Your sketch is difficult to understand. You say there is a "fixed point" at the left (which would be a pivot) plus a pivot at the circle. How can a lever have two pivot points? If the lever rotates about the fixed point at the left, then the dimension Z will compress as the lever rotates, yet you call Z a "fixed dimension" - so clearly I don't understand the configuration. So I'll give two answers - maybe one of them captures your intent:
1. If the fixed pivot is at the left end (where the "X" is), so that Z compresses as the lever rotates, then if you calculate the torque about the left end of the lever and set it to zero you get:
$\displaystyle F_d (x+y) = F_uy$
where F_u is the upward force and F_d is the downward force applied at the right end of the lever.
Rearranging:
$\displaystyle F_d = F_u \frac y {x+y} $
This is independent of the angle, as long as both forces act purely in the vertical direction. Rearrange to find x:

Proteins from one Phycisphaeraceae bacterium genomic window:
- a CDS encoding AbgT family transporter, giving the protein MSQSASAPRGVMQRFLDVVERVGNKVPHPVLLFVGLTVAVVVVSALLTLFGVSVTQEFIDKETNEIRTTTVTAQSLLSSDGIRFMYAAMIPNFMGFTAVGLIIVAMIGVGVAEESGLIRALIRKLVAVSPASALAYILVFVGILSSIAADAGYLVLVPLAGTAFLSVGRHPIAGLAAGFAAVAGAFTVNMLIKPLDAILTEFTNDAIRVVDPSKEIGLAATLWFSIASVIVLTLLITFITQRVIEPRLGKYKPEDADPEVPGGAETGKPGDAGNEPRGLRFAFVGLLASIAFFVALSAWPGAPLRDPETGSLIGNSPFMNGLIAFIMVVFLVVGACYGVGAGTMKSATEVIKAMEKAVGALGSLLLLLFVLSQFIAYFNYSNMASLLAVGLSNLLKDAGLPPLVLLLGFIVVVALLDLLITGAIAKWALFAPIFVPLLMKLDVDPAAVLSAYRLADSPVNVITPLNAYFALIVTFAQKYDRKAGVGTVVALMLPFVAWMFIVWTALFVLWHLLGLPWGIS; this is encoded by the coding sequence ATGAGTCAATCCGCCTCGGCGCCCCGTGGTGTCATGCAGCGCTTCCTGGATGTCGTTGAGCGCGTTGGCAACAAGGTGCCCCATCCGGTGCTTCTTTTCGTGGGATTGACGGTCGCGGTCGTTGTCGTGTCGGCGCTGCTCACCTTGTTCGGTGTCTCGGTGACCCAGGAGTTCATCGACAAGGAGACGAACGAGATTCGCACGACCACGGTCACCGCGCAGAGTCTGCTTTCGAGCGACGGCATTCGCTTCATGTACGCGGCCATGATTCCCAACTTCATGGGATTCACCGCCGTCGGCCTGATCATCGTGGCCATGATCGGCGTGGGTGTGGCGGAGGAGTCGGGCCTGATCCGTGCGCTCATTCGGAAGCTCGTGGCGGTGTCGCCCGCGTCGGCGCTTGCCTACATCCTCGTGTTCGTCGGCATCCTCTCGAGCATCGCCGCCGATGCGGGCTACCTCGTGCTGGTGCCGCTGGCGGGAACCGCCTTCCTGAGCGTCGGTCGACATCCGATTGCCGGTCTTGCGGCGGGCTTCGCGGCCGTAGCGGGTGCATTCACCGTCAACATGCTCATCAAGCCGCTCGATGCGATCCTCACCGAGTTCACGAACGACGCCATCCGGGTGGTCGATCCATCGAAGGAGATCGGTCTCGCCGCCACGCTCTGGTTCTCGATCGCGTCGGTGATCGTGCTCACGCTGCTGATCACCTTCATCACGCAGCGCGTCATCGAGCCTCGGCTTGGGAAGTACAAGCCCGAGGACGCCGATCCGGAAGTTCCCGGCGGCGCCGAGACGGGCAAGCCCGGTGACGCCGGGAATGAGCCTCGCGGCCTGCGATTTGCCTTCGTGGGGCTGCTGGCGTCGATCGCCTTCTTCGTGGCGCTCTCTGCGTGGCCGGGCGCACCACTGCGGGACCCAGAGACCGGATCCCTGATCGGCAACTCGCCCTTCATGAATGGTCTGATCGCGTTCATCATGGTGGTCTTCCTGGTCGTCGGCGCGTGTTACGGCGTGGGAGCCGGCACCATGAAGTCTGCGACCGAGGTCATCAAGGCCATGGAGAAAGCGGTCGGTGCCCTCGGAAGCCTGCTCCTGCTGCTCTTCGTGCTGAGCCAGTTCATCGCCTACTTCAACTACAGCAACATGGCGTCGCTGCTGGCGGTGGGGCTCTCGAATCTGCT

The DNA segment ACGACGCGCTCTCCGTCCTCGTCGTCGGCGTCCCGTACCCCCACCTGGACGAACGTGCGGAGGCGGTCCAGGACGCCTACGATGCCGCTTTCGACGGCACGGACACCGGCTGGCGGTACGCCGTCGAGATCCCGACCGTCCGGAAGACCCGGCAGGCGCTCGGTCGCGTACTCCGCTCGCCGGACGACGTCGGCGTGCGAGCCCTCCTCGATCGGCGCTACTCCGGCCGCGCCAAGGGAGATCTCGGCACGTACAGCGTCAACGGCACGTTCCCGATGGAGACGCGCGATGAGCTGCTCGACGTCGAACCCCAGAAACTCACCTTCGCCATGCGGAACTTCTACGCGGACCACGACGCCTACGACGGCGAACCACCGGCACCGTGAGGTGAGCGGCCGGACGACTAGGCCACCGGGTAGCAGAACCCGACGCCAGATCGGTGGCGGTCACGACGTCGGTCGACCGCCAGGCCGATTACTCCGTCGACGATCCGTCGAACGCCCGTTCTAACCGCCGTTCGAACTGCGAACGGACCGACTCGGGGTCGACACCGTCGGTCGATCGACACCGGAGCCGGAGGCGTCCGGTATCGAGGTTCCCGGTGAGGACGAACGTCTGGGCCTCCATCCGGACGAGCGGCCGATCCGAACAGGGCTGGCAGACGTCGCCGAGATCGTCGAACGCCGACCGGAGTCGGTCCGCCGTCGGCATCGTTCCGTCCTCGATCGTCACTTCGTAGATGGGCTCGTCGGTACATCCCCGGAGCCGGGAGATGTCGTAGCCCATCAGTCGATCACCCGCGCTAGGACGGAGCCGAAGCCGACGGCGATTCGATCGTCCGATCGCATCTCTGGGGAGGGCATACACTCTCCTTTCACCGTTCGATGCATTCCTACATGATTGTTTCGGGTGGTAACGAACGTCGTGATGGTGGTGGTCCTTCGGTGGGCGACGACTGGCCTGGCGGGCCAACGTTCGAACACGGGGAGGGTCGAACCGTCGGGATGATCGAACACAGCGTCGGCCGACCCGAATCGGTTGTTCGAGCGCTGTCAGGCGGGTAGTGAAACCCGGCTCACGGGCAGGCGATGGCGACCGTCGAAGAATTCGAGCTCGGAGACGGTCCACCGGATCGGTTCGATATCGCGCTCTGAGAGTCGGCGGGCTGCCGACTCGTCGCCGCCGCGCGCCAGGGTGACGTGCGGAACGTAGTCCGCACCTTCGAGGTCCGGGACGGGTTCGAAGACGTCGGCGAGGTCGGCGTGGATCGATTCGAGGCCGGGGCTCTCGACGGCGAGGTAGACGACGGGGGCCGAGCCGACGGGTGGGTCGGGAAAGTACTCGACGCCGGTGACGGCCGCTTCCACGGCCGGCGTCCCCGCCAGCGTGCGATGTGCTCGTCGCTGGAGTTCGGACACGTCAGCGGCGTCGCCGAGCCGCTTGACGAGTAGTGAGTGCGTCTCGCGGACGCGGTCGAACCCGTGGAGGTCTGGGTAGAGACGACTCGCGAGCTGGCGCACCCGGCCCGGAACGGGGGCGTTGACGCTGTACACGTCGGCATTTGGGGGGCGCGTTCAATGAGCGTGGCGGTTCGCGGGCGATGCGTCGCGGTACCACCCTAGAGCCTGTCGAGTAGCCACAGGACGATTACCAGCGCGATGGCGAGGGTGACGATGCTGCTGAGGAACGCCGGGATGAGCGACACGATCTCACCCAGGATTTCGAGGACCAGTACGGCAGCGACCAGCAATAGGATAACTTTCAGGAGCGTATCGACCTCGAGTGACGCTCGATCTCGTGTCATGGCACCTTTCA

$\displaystyle x = \frac {(F_u-F_d)y}{F_d} $
If x is greater than or equal to this value the lever will rotate clockwise. If less than this value it will rotate counterclockwise.
2. If the fixed pivot is at the point where the upward force acts, and the left end has no forces acting on it and is free to rise, then zero force is required at the right end of the lever in order to rotate it clockwise, and it doesn't matter what the length of "X" is, as long as it's greater than 0.
Perhaps you can clarify what the point "X" is meant to signify, what Z is, and where the upward force comes from as well.
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Last edited by ChipB; Feb 27th 2017 at 01:19 PM.
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